Should Marketers Check In?

Melissa Parrish

Should Marketers Check In To Location-Based Social Networks?

Location-based social networks (LBSNs) have been all over the media lately. Foursquare hit 2 million users. Twitter launched, revamped, and re-launched Places. CNNMoney partnered with Gowalla around its popular annual “100 Best Places to Live” list.  There’s even a social experiment -- PleaseRobMe -- that was started in response to the hype around this new social sharing technology.   So it’s no surprise that we’ve been getting a lot more questions from marketers lately about these services.  Marketers want to know who’s using these services, how often they’re using them, what they’re using them for, how marketers can get involved, and whether they should.

We dug into our research to try to answer these questions, and at a high level what we found is that just 1% of US online adults are using LBSNs weekly, while 4% of them have tried them at least once.  The sample size of this 1% of adults who use LBSNs regularly is small, so our findings on their behaviors are directional only, but our research shows that these users are typically young, male, well-educated, and influential.  In fact, LBSN users are 38% more likely than the average US online adult to say that friends and family ask their opinions before making a purchase decision.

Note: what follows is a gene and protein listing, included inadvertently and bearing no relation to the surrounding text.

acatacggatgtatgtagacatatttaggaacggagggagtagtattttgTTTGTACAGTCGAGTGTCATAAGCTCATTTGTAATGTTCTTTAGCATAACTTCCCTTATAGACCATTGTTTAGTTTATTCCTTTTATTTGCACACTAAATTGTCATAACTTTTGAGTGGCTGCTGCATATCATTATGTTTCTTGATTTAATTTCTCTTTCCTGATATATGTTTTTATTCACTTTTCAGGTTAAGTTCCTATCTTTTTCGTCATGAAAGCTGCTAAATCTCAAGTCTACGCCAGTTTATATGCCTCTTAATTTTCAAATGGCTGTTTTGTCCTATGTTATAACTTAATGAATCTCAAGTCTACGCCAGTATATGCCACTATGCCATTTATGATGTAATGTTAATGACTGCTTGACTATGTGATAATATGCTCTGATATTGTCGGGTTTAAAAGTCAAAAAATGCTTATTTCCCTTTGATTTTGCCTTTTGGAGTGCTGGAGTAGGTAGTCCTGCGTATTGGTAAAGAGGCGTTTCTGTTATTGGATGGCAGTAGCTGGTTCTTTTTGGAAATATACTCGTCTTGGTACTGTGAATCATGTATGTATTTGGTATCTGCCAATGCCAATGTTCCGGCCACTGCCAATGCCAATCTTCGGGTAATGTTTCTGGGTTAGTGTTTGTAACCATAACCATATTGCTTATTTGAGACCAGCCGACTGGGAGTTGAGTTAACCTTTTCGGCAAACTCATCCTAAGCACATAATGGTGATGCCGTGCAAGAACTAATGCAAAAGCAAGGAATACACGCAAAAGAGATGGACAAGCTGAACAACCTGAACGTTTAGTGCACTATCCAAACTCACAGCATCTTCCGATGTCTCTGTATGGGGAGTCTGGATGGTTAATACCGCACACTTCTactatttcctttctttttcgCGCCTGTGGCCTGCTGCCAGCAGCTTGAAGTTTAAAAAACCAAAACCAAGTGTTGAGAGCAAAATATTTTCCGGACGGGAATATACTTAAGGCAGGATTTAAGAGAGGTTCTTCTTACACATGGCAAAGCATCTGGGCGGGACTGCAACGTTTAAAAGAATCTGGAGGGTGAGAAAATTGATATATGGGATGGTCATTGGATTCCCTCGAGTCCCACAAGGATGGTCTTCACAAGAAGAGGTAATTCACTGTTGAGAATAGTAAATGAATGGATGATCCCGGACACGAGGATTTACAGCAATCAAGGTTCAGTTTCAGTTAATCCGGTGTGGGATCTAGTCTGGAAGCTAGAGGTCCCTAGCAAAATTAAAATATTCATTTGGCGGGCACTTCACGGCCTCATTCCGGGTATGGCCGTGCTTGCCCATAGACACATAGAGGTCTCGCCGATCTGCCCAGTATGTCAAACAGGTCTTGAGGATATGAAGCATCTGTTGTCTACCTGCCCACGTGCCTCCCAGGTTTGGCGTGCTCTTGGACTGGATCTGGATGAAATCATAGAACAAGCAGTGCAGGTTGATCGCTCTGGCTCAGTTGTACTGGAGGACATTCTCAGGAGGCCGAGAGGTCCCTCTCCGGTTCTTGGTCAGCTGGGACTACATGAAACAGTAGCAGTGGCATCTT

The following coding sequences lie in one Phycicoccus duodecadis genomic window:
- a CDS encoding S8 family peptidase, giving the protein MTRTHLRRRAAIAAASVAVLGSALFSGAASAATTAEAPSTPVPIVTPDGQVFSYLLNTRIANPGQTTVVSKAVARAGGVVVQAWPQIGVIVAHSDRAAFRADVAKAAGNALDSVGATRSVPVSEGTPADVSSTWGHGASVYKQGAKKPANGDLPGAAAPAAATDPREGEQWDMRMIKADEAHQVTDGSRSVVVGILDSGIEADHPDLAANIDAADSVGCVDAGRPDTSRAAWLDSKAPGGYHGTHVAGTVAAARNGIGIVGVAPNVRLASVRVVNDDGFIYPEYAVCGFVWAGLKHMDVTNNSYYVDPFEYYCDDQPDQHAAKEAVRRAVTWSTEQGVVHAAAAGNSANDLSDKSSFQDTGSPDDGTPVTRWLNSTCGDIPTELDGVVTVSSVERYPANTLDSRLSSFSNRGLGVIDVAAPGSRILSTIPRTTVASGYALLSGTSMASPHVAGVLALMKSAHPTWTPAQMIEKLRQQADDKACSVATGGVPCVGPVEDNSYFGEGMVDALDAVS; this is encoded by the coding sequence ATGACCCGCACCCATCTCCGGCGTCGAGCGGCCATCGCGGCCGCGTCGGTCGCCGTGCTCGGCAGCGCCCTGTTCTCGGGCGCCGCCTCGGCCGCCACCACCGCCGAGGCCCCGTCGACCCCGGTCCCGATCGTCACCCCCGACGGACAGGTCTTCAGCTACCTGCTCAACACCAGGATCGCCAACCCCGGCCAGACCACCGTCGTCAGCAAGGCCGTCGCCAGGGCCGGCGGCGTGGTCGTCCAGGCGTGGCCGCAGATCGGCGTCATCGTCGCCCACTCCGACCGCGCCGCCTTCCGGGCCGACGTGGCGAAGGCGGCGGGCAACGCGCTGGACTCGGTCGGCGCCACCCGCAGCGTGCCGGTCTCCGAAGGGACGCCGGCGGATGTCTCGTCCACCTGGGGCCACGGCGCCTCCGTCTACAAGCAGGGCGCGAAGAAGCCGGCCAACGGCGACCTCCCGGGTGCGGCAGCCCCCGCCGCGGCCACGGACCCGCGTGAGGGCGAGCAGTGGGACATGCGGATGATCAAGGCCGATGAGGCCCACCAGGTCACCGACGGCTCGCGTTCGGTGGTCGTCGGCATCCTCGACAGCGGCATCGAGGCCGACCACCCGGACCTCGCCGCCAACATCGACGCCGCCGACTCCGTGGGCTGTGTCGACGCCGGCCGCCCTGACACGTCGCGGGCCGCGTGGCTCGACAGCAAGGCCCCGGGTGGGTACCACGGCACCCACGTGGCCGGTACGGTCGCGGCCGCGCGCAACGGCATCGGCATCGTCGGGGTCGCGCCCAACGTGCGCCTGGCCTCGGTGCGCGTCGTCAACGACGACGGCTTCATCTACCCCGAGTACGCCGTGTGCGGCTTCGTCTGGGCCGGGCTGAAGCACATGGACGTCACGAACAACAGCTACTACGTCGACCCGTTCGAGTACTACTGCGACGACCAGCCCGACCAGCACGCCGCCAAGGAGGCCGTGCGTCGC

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The Future Of Application Stores

Thomas Husson

Apple reinvented the distribution of products and services on mobile phones, opening up direct-to-consumer opportunities for nontelecom companies. The numbers look impressive — more than 5 billion downloads and $1 billion paid to developers in the two years since the launch of the Apple App Store.

However, it also generated $429 million for Apple itself in two years. These revenues are not meaningful to Apple’s core revenues. Due to the limited number of paid apps and their significant concentration among games and navigation apps, it is likely that a significant number of independent developers have not recouped their investments via the current revenue-sharing model. The recent launch of iAd is a way for Apple to maintain the attractiveness of its platform, allowing third parties that provide free apps to develop sustainable business models.